So for example, I started with some high intent broad keywords like "restaurants in San Francisco," "market-to-table restaurants," and "best dinner in San Francisco." They're keywords that are pretty general and competitive, but also have a lot of people searching for them.
I can see how popular they are by going into Google Trends.
Then, I'll include the ones that perform best on my site.
Next, I added some more niche words like "romantic restaurants in downtown San Francisco," or "best Mediterranean food in San Francisco." Less people are searching for these specific terms, but the ones that are know exactly what they're looking for.
And last, I want to include some branded keywords like "Za'atar," and my location, reservations and menu.
These keywords help establish my branding.
That's also why I added my restaurant's NAP, or name, address and phone number, to the footer of every page on my website.
It helps Google understand more about my business.
Now another way I made my site more SEO friendly is that I kept my food menu on one single page without any hyperlinks.
PDF menus work too. For mine, I built my menu inside my site to make it easy for Google to scan.
And finally, I'm always keeping an eye on my metadata.
That includes title tags, meta descriptions, alt text, basically all that behind the scenes data that helps search engines understand what's on my site.
If you want to learn how to do that manually, check out our two part SEO course, where we really get into all those details.
But for now, I'll show you a solution that exists right on your dashboard.
Just go to Marketing and SEO, and then click Get Found on Google.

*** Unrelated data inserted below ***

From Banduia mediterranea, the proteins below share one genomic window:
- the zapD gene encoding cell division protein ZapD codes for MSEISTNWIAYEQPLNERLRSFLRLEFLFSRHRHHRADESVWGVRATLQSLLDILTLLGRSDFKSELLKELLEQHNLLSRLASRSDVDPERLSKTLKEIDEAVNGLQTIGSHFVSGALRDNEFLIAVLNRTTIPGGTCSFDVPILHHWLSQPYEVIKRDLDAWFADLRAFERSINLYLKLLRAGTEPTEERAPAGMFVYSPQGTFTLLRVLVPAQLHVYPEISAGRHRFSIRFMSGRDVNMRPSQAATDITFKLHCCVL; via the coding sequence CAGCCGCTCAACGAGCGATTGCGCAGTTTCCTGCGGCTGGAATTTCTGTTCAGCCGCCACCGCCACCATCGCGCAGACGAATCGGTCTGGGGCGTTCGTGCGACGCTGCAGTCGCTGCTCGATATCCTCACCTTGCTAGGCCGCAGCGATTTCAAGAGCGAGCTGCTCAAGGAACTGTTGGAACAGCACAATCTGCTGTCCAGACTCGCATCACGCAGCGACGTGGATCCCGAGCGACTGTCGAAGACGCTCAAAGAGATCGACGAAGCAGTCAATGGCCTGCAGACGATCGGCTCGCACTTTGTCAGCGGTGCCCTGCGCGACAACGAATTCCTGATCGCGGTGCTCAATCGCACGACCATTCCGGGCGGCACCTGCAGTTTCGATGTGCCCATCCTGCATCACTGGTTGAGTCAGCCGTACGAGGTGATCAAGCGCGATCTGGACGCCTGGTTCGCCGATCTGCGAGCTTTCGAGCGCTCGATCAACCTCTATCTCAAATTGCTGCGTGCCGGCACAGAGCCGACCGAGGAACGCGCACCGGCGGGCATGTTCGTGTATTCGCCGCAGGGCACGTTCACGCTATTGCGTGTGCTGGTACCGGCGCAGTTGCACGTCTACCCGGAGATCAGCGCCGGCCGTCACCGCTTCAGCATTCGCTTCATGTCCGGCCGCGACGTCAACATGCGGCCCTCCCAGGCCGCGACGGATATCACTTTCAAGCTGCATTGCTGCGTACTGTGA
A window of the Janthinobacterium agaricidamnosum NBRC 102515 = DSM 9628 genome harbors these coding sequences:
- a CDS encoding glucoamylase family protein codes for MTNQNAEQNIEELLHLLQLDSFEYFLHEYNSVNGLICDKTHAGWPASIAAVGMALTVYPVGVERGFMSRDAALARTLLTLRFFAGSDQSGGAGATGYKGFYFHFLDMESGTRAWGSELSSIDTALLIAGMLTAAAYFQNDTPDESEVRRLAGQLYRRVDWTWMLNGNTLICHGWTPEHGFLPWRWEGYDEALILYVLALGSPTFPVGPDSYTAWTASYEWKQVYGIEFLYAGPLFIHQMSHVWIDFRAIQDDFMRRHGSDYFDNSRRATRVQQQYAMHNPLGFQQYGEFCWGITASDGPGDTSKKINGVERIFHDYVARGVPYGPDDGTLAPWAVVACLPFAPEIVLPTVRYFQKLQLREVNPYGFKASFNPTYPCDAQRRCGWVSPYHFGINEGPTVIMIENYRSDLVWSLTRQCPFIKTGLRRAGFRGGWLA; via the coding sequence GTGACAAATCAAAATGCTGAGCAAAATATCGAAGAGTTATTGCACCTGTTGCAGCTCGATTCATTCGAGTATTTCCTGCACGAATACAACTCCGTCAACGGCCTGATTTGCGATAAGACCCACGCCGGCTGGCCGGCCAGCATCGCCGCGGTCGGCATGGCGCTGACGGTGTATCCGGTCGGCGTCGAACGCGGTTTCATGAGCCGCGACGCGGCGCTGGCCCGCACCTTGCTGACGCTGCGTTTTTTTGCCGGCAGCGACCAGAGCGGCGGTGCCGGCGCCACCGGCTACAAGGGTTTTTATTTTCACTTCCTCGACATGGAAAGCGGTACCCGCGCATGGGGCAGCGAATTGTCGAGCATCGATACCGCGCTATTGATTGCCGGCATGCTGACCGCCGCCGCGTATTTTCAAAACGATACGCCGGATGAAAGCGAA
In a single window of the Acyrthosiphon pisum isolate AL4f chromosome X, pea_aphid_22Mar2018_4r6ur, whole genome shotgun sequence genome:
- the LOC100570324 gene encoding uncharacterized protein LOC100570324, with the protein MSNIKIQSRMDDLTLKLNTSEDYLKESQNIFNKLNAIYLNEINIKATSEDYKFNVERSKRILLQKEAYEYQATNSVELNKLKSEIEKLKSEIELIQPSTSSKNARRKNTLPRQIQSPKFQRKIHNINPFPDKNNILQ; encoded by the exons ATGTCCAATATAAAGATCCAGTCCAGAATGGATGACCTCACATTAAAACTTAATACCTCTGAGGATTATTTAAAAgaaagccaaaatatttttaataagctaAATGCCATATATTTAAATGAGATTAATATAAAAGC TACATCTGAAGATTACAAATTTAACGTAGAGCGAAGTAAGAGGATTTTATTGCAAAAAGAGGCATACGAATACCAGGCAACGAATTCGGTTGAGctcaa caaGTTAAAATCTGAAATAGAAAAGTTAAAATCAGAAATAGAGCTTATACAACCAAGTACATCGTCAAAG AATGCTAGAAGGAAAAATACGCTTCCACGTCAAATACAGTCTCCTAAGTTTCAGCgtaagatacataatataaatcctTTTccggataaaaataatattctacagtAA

Then I'll put in my business name here.
And since I have a physical location, I'll fill out my address, which will help with my local SEO.
Then I'll type in some of those keywords I want to use.
Now, as I'm doing this, I want to make sure I include a variety to cover all my bases, and I don't have to add my site name or location since the system already knows it.
When I'm done, I'll get a checklist to set up my site's SEO, custom-built for the static pages on my site.
I can click any one of these categories to learn why it's important and get a step-by-step guide telling me how to improve it on my site.
As a restaurant that's catering to people in my area, it's really important that I focus on my local SEO, especially since 46 percent of Google searches are now locally focused.
So I'll add my restaurant to all of the relevant directories and review sites, like Yellow Pages, Yelp, Foursquare and TripAdvisor.
That'll not just expose me to the new potential customers, but it'll also help establish my authority and improve my SEO ranking.
And I also want my business to show up as its own profile on Google, right at the top of search results, with all my information.
To do that, I'll go from my Dashboard to Google My Business.
Then I'll fill out my business name.
If yours shows up, you can just click Verify and Manage.
But since mine doesn't, I'll create a new profile and add in all my details.
Once I'm all done, Google will verify it and give my restaurant its own profile, that will show up whenever anyone searches for it.
And that's a run through of how to improve your SEO ranking and get found locally on Google with strategies catered specifically to restaurants.
And again, if you want to take a deeper dive into SEO, check out our full course in our course catalog.
Just remember, SEO is not a one and done process.
It's ongoing. So monitor it and customize a plan that works best for you.
Also give it time. You won't get on the first page of Google Search overnight.
In the meantime, focus on putting out high-quality content, it's one of the best ways to gain traction on Google.
And to get even more exposure for your restaurant, stick around for the next lesson on a topic a lot of you restaurant owners are asking about — online marketing.
You asked, so we're answering.